Legals are a remarkably tricky, case-by-case area of journalism. That’s why I’m usually loathe to give any in-depth advice on them. I don’t feel comfortable about bumping against the line of what we can legally print. In fact, I don’t think it’s safe for any reporter or editor to get too comfortable in this area. A little bit of caution with legal aspects of a story or headline can save a lot of damage.
But I broke out of my comfort zone and replied when a Facebook friend asked a question.
Journalism people: I can’t remember the rule – When you’re writing a story about an elaborate crime by one person, do you have to put “alleged” before everything he or she did, or can you just put it at the beginning and then go into it? (and David Wylie, don’t tell me not to use alleged :)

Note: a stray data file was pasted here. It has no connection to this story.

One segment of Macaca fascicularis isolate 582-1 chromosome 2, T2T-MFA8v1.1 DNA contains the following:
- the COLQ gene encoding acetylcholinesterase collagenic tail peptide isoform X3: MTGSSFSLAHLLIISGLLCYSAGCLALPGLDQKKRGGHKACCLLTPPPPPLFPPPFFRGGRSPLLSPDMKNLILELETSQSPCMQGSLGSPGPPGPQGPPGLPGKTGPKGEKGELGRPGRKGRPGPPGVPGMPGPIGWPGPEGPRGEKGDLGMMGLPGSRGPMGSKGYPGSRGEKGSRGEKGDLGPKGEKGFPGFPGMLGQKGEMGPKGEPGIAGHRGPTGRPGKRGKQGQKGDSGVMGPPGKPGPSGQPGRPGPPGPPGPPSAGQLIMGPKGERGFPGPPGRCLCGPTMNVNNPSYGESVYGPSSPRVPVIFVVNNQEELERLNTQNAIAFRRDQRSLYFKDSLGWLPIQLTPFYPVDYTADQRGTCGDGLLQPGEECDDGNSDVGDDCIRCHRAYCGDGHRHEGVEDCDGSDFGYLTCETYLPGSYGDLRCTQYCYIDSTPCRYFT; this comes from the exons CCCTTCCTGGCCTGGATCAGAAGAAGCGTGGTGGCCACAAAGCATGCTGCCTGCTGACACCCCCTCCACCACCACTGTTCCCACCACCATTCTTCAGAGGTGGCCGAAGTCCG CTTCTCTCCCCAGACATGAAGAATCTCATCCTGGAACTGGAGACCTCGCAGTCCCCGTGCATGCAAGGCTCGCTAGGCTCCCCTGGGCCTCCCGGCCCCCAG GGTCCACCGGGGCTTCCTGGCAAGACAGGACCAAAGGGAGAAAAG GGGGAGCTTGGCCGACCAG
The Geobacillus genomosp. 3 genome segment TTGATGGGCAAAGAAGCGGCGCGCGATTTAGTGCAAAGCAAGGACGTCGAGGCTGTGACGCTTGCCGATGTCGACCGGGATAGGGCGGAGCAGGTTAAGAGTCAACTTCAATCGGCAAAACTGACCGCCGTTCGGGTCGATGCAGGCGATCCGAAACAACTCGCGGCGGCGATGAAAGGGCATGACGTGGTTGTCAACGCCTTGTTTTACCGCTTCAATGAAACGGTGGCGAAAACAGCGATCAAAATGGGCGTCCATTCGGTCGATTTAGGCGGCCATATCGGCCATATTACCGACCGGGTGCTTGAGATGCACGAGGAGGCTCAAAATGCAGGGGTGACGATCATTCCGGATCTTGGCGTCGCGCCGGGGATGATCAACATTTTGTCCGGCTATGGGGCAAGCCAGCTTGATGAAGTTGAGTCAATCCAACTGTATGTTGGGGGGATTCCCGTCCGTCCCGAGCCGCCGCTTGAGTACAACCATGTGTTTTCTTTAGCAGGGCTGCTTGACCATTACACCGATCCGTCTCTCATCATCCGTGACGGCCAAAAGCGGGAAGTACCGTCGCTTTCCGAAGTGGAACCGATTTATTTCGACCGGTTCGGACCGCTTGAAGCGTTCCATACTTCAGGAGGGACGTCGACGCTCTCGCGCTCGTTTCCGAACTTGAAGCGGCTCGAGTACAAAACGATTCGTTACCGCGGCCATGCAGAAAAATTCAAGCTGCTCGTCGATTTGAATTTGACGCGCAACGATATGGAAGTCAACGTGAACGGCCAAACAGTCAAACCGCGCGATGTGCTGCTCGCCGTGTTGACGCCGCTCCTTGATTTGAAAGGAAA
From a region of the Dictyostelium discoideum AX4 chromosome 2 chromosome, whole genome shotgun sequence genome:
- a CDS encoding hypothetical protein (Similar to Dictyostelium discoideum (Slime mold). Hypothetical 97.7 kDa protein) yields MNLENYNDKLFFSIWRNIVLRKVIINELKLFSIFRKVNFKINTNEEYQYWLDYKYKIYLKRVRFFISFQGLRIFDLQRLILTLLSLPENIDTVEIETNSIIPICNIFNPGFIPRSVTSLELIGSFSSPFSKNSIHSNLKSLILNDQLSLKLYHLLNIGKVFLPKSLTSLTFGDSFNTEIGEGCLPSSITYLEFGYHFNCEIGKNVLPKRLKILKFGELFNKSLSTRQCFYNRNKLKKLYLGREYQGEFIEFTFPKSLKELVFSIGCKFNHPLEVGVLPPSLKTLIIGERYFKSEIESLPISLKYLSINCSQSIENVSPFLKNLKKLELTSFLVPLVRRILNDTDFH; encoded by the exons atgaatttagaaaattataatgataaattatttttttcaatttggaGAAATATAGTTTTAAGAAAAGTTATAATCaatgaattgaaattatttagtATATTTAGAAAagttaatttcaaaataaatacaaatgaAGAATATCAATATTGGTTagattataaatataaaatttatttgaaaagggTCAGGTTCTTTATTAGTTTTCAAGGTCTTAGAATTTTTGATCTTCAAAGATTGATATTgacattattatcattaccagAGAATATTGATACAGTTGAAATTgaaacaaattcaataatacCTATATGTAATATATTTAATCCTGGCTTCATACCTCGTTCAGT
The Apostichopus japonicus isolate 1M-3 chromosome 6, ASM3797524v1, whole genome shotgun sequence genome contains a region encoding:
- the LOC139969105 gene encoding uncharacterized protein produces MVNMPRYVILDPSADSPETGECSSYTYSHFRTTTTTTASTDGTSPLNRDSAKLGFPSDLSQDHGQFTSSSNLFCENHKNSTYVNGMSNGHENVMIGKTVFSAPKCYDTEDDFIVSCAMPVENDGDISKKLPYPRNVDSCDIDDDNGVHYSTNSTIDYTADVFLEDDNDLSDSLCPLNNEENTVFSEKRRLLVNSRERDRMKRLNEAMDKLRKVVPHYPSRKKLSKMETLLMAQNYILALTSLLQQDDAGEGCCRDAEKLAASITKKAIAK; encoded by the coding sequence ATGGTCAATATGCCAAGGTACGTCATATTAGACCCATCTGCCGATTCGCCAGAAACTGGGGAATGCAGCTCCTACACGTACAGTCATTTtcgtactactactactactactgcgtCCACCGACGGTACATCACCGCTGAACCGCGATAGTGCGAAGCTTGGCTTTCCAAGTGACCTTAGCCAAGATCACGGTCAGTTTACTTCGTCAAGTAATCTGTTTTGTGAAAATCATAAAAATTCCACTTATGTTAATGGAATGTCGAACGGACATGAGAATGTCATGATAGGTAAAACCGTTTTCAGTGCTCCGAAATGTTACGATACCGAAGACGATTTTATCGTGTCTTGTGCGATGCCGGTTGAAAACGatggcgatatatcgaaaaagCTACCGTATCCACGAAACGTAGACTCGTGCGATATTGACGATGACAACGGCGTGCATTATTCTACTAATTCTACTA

Here is the answer I posted.
Source your info meticulously. Don’t convict anyone who hasn’t been convicted in court, and be clear in the story that the person has not yet been convicted. If there’s something you’re unsure of, check with a senior editor or cut it out of the copy. Police quotes are not privileged sources of information. Court documents and testimony are privileged. And again, check specifics with a senior editor. You can use ‘alleged’ in the story to make clear these are accusations the suspect is facing, but why not just use the word ‘accused’ instead? My main beef with the word ‘alleged’ is that it’s used too often to justify printing something that we otherwise would not. The CP Style Guide had a good section on legals that will probably help a lot. But even the writers of the guide insist on getting advice from a senior editor or lawyer whenever you’re unsure. That’s the best advice I can give: If you’re unsure, check with an editor or lawyer!